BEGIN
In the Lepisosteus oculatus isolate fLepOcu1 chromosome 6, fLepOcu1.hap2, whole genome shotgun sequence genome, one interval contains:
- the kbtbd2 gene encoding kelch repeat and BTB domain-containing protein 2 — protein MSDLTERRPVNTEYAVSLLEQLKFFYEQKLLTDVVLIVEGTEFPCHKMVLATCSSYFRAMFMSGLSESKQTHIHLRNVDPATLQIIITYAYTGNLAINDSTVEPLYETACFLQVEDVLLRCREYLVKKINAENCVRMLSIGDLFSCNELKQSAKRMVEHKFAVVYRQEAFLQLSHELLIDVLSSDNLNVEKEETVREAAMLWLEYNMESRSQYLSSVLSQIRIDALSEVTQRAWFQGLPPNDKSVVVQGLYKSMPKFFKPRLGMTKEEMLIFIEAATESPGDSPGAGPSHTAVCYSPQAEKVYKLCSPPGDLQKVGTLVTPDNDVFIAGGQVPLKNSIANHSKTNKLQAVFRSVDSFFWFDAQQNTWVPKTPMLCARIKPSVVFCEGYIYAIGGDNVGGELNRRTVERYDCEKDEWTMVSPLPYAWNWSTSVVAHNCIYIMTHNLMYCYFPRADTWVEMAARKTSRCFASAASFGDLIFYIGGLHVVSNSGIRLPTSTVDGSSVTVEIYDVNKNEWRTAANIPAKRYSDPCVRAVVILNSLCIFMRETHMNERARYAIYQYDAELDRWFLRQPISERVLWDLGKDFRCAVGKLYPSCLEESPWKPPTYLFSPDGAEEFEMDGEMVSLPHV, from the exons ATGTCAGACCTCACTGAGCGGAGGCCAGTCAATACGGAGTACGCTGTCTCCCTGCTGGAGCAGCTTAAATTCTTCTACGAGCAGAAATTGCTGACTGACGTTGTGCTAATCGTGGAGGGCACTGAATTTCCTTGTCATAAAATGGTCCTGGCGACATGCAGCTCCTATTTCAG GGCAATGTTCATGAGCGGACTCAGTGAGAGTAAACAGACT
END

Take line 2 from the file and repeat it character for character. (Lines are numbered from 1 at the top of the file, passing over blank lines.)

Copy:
- the kbtbd2 gene encoding kelch repeat and BTB domain-containing protein 2 — protein MSDLTERRPVNTEYAVSLLEQLKFFYEQKLLTDVVLIVEGTEFPCHKMVLATCSSYFRAMFMSGLSESKQTHIHLRNVDPATLQIIITYAYTGNLAINDSTVEPLYETACFLQVEDVLLRCREYLVKKINAENCVRMLSIGDLFSCNELKQSAKRMVEHKFAVVYRQEAFLQLSHELLIDVLSSDNLNVEKEETVREAAMLWLEYNMESRSQYLSSVLSQIRIDALSEVTQRAWFQGLPPNDKSVVVQGLYKSMPKFFKPRLGMTKEEMLIFIEAATESPGDSPGAGPSHTAVCYSPQAEKVYKLCSPPGDLQKVGTLVTPDNDVFIAGGQVPLKNSIANHSKTNKLQAVFRSVDSFFWFDAQQNTWVPKTPMLCARIKPSVVFCEGYIYAIGGDNVGGELNRRTVERYDCEKDEWTMVSPLPYAWNWSTSVVAHNCIYIMTHNLMYCYFPRADTWVEMAARKTSRCFASAASFGDLIFYIGGLHVVSNSGIRLPTSTVDGSSVTVEIYDVNKNEWRTAANIPAKRYSDPCVRAVVILNSLCIFMRETHMNERARYAIYQYDAELDRWFLRQPISERVLWDLGKDFRCAVGKLYPSCLEESPWKPPTYLFSPDGAEEFEMDGEMVSLPHV, from the exons ATGTCAGACCTCACTGAGCGGAGGCCAGTCAATACGGAGTACGCTGTCTCCCTGCTGGAGCAGCTTAAATTCTTCTACGAGCAGAAATTGCTGACTGACGTTGTGCTAATCGTGGAGGGCACTGAATTTCCTTGTCATAAAATGGTCCTGGCGACATGCAGCTCCTATTTCAG GGCAATGTTCATGAGCGGACTCAGTGAGAGTAAACAGACT